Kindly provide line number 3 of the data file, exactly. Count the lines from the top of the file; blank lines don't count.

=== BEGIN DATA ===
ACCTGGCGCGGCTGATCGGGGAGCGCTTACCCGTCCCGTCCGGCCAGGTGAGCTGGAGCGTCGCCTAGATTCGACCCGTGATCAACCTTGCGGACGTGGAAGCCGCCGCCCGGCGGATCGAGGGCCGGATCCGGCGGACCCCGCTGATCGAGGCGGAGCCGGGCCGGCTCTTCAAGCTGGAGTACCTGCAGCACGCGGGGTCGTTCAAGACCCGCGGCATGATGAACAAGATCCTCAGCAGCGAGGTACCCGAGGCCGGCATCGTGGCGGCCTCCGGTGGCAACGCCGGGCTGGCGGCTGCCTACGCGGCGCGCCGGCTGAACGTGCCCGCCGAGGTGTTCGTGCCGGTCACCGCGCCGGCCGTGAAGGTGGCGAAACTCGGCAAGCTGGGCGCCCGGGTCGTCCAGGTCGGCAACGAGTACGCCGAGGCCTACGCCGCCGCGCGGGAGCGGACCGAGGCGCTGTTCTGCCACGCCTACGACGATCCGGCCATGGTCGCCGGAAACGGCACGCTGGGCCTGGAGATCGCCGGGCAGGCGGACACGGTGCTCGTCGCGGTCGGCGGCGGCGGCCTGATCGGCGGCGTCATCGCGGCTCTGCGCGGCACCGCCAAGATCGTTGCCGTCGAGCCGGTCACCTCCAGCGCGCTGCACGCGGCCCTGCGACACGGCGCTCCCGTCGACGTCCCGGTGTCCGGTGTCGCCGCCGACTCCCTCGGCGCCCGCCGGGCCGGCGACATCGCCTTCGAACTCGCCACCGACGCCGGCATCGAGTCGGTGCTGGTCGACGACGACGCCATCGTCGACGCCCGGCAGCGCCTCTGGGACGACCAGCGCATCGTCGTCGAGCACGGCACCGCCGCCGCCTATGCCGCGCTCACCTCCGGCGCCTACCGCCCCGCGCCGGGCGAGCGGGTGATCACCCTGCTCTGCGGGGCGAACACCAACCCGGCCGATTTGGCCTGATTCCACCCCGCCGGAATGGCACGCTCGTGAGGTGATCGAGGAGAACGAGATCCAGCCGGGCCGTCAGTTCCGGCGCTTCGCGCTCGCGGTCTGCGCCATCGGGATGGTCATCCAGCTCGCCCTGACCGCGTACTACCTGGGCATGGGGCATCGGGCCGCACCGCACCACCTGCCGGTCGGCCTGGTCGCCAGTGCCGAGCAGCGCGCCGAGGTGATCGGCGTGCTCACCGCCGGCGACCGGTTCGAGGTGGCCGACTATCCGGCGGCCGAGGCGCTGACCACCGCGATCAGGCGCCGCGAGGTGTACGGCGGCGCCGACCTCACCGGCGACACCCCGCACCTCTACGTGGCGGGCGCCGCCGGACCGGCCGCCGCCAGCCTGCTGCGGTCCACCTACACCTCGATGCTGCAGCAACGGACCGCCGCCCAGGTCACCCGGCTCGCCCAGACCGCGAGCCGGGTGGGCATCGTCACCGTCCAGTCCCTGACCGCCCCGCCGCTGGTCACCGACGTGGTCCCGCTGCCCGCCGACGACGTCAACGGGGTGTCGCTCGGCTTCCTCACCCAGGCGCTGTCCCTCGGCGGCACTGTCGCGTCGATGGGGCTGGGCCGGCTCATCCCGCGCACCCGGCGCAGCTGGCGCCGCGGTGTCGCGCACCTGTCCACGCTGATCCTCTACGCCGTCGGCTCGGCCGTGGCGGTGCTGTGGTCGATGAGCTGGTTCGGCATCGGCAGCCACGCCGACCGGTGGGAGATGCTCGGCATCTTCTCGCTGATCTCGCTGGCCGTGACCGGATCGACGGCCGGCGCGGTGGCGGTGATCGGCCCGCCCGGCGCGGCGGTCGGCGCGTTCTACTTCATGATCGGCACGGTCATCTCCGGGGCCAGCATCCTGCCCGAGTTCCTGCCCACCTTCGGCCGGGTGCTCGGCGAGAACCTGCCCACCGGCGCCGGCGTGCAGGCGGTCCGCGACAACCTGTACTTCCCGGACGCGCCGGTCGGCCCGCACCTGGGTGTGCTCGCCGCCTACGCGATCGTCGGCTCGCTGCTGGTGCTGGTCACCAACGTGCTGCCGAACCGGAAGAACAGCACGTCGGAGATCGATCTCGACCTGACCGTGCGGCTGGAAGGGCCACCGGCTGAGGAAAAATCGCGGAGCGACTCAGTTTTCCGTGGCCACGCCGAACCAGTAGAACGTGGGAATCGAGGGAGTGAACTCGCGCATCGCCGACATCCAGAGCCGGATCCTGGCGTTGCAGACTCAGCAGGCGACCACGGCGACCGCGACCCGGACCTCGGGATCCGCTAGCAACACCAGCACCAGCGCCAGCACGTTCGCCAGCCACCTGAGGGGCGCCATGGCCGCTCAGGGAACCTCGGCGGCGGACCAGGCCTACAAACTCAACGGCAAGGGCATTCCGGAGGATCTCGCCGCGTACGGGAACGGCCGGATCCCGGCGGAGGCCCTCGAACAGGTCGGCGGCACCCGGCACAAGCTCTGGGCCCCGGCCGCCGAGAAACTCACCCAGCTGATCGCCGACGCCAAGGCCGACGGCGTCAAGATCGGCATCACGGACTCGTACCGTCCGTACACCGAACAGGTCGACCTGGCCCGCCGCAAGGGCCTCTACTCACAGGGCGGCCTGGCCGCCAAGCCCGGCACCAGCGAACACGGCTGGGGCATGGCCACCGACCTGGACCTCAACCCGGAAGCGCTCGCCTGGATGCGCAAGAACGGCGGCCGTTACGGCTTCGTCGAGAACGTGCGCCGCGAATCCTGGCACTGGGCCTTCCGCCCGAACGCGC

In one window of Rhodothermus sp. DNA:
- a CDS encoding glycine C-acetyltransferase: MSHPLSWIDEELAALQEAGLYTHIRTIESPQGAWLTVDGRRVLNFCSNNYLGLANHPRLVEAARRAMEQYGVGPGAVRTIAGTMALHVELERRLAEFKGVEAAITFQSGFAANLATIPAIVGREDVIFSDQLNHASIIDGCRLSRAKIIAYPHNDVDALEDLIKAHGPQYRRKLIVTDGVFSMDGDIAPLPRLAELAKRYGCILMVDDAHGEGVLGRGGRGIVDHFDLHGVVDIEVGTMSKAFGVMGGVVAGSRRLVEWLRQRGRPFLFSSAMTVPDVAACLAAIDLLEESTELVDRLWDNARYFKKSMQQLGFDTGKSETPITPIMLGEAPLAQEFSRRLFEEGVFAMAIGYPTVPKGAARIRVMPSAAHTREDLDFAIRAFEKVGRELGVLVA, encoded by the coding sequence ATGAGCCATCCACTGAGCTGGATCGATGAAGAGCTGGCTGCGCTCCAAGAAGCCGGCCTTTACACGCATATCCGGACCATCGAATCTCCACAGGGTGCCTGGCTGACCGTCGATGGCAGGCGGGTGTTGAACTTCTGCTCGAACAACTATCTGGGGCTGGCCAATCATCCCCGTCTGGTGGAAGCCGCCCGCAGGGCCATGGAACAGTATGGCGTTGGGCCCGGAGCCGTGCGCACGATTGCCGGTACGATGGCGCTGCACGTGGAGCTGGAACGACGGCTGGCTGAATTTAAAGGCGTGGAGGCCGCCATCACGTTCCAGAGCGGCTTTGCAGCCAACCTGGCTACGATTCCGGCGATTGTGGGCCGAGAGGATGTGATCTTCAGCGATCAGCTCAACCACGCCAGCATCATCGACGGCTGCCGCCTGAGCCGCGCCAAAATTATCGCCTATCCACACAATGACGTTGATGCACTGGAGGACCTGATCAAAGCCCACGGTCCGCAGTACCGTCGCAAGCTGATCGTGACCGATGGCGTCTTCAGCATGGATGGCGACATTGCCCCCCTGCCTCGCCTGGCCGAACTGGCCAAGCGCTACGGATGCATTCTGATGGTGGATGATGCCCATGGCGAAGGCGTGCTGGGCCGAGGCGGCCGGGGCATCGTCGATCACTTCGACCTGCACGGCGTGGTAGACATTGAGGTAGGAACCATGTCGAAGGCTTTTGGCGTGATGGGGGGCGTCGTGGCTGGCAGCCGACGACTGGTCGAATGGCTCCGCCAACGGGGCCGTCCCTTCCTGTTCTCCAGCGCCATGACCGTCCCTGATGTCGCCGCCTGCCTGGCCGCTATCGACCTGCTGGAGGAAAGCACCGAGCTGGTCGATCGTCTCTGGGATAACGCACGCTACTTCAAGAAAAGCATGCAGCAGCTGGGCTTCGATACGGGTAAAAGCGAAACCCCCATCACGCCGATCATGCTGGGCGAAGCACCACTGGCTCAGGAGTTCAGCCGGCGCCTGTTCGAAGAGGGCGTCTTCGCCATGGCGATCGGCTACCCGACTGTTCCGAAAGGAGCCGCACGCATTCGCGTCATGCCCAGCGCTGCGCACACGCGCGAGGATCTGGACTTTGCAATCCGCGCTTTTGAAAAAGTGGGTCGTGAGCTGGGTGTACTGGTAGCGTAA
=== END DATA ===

- a CDS encoding glycine C-acetyltransferase: MSHPLSWIDEELAALQEAGLYTHIRTIESPQGAWLTVDGRRVLNFCSNNYLGLANHPRLVEAARRAMEQYGVGPGAVRTIAGTMALHVELERRLAEFKGVEAAITFQSGFAANLATIPAIVGREDVIFSDQLNHASIIDGCRLSRAKIIAYPHNDVDALEDLIKAHGPQYRRKLIVTDGVFSMDGDIAPLPRLAELAKRYGCILMVDDAHGEGVLGRGGRGIVDHFDLHGVVDIEVGTMSKAFGVMGGVVAGSRRLVEWLRQRGRPFLFSSAMTVPDVAACLAAIDLLEESTELVDRLWDNARYFKKSMQQLGFDTGKSETPITPIMLGEAPLAQEFSRRLFEEGVFAMAIGYPTVPKGAARIRVMPSAAHTREDLDFAIRAFEKVGRELGVLVA, encoded by the coding sequence ATGAGCCATCCACTGAGCTGGATCGATGAAGAGCTGGCTGCGCTCCAAGAAGCCGGCCTTTACACGCATATCCGGACCATCGAATCTCCACAGGGTGCCTGGCTGACCGTCGATGGCAGGCGGGTGTTGAACTTCTGCTCGAACAACTATCTGGGGCTGGCCAATCATCCCCGTCTGGTGGAAGCCGCCCGCAGGGCCATGGAACAGTATGGCGTTGGGCCCGGAGCCGTGCGCACGATTGCCGGTACGATGGCGCTGCACGTGGAGCTGGAACGACGGCTGGCTGAATTTAAAGGCGTGGAGGCCGCCATCACGTTCCAGAGCGGCTTTGCAGCCAACCTGGCTACGATTCCGGCGATTGTGGGCCGAGAGGATGTGATCTTCAGCGATCAGCTCAACCACGCCAGCATCATCGACGGCTGCCGCCTGAGCCGCGCCAAAATTATCGCCTATCCACACAATGACGTTGATGCACTGGAGGACCTGATCAAAGCCCACGGTCCGCAGTACCGTCGCAAGCTGATCGTGACCGATGGCGTCTTCAGCATGGATGGCGACATTGCCCCCCTGCCTCGCCTGGCCGAACTGGCCAAGCGCTACGGATGCATTCTGATGGTGGATGATGCCCATGGCGAAGGCGTGCTGGGCCGAGGCGGCCGGGGCATCGTCGATCACTTCGACCTGCACGGCGTGGTAGACATTGAGGTAGGAACCATGTCGAAGGCTTTTGGCGTGATGGGGGGCGTCGTGGCTGGCAGCCGACGACTGGTCGAATGGCTCCGCCAACGGGGCCGTCCCTTCCTGTTCTCCAGCGCCATGACCGTCCCTGATGTCGCCGCCTGCCTGGCCGCTATCGACCTGCTGGAGGAAAGCACCGAGCTGGTCGATCGTCTCTGGGATAACGCACGCTACTTCAAGAAAAGCATGCAGCAGCTGGGCTTCGATACGGGTAAAAGCGAAACCCCCATCACGCCGATCATGCTGGGCGAAGCACCACTGGCTCAGGAGTTCAGCCGGCGCCTGTTCGAAGAGGGCGTCTTCGCCATGGCGATCGGCTACCCGACTGTTCCGAAAGGAGCCGCACGCATTCGCGTCATGCCCAGCGCTGCGCACACGCGCGAGGATCTGGACTTTGCAATCCGCGCTTTTGAAAAAGTGGGTCGTGAGCTGGGTGTACTGGTAGCGTAA